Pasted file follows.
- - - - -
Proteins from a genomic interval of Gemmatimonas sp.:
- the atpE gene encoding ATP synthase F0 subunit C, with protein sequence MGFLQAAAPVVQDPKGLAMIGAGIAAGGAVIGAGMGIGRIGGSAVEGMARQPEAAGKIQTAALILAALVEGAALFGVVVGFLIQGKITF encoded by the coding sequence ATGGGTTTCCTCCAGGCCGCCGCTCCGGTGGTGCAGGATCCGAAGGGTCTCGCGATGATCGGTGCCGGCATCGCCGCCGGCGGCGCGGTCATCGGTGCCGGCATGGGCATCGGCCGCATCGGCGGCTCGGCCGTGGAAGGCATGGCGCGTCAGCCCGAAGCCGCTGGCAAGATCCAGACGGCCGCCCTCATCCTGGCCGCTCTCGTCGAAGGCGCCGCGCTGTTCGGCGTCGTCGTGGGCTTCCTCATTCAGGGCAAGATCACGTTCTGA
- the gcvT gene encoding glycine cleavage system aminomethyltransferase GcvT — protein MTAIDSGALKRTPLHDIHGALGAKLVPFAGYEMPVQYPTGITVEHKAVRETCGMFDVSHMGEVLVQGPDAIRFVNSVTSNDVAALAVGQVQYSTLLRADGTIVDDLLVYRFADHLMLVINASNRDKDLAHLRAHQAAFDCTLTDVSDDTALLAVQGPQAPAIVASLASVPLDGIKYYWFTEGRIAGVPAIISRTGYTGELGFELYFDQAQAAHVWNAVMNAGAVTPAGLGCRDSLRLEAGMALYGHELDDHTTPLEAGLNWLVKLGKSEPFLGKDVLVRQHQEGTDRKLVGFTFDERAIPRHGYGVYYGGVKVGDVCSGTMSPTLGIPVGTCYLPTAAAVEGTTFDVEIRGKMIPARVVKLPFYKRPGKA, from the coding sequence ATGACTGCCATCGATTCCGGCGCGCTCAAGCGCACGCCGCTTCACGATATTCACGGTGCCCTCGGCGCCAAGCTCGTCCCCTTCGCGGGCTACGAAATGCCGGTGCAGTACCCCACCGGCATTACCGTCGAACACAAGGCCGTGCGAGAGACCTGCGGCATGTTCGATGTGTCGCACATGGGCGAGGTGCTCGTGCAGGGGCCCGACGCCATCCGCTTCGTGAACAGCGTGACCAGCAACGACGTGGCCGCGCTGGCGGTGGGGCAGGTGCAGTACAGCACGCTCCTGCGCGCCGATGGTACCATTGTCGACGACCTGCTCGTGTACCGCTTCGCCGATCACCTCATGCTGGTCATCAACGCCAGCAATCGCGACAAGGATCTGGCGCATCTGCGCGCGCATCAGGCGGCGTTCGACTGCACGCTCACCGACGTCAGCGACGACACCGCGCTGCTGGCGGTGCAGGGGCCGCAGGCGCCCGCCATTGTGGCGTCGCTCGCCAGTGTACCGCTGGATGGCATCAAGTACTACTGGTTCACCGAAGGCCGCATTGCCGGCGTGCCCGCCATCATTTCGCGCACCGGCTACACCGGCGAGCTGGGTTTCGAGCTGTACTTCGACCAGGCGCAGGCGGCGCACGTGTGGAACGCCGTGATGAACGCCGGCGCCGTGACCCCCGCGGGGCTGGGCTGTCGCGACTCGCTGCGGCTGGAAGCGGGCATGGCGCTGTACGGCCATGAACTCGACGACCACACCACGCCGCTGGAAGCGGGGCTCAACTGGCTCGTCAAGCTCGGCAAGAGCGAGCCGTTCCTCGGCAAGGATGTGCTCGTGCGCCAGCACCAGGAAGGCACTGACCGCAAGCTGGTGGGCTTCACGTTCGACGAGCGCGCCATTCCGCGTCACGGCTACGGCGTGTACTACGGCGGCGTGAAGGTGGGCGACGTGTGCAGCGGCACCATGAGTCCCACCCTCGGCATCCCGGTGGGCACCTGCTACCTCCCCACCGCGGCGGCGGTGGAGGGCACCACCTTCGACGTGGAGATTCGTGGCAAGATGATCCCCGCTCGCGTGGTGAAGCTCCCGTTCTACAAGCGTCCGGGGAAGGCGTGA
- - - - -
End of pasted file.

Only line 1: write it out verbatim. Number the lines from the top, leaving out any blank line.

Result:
Proteins from a genomic interval of Gemmatimonas sp.: